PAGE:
Though in most parts of India winter had withdrawn by late February and summer had started early, heat started becoming unbearable only from April onwards. In Northern cities like Delhi air had been blowing hot since March but its land started scorching only by late April. By mid-April land surface temperature had almost doubled and even exceeded the air temperature, thus creating urban heat island (UHI) effect, a condition where temperatures in urban areas are warmer or hotter than the surrounding area.
In general, UHI refers to the increase in air temperature and also the surface temperature of the material. Therefore, climate change is triggered by UHI due to the atmospheric and surface changes in urban areas and UHI has important implications for human comfort, urban air pollution, energy management, and urban planning.
In alleviating the heat island problem, there are three-pronged strategies beyond microclimate below trees: cool roofs, cool pavements, and vegetation for evapotranspiration. Vegetation cools microclimates by shading heat-absorbing materials, increasing the reflectivity of surfaces, providing evapotranspirative cooling and altering wind patterns.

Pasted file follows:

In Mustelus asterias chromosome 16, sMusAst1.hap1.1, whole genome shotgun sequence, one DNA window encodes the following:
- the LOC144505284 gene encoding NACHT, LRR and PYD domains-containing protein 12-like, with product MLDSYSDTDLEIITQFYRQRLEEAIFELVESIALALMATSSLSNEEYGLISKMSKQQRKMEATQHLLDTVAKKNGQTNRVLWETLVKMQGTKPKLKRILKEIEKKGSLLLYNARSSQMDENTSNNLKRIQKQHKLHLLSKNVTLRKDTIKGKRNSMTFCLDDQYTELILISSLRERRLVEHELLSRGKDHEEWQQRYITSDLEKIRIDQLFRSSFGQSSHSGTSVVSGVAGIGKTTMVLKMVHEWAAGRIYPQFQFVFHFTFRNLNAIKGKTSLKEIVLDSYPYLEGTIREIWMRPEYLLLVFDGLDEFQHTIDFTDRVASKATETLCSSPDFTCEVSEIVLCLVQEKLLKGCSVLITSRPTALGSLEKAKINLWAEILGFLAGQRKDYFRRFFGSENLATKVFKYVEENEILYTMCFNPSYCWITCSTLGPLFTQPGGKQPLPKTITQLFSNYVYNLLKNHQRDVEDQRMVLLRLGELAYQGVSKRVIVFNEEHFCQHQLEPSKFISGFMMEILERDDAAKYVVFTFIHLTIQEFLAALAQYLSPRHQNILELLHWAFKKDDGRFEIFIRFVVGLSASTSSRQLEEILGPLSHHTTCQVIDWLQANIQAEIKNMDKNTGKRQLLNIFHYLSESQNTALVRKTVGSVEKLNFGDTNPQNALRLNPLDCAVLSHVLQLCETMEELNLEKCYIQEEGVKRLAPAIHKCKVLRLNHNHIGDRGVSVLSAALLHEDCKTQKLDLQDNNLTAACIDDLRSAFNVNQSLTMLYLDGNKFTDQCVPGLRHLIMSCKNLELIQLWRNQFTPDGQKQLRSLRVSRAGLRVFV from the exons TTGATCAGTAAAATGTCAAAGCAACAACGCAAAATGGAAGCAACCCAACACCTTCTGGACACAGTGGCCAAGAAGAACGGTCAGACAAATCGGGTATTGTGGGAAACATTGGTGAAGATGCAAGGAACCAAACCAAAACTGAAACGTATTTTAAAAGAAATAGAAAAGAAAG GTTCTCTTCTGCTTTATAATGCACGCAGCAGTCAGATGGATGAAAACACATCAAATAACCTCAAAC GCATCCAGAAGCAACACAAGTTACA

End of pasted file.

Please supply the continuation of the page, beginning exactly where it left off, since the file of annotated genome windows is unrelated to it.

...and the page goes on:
Usually, high surface temperatures correspond to areas with low vegetation and desolate terrain. Rise in average land surface temperature affects city services and triggers auto-ignition of fires at landfills which has happened in Delhi during the present summer itself. Concrete structures as well as emissions from automobiles and domestic appliances further aggravate the situation.
The thermal environment of urban areas can be optimized through methods, such as developing green areas and greening the roofs of buildings. Surface and air temperature can be reduced by increasing the reflectivity of roof and land covers and at the same time reducing the energy consumption of buildings. Several studies have confirmed the huge impact of vegetation and the protection of existing green spaces and wooded areas in reducing the urban heat island effect.
In fact, vegetation achieves cooling through various processes, more specifically: seasonal shading of infrastructure, evapotranspiration, and minimizing ground temperature differences. Vegetation also provides other worthwhile and complementary benefits in urban areas, including improving air quality through oxygen production, CO2 capture, filtration of suspended particulate matter, reducing energy demand for air conditioning, improving water quality through retention of rainwater in the ground and soil erosion control and providing health benefits for the population in protecting from ultraviolet radiation, reducing heat stress and providing spaces for outdoor exercise.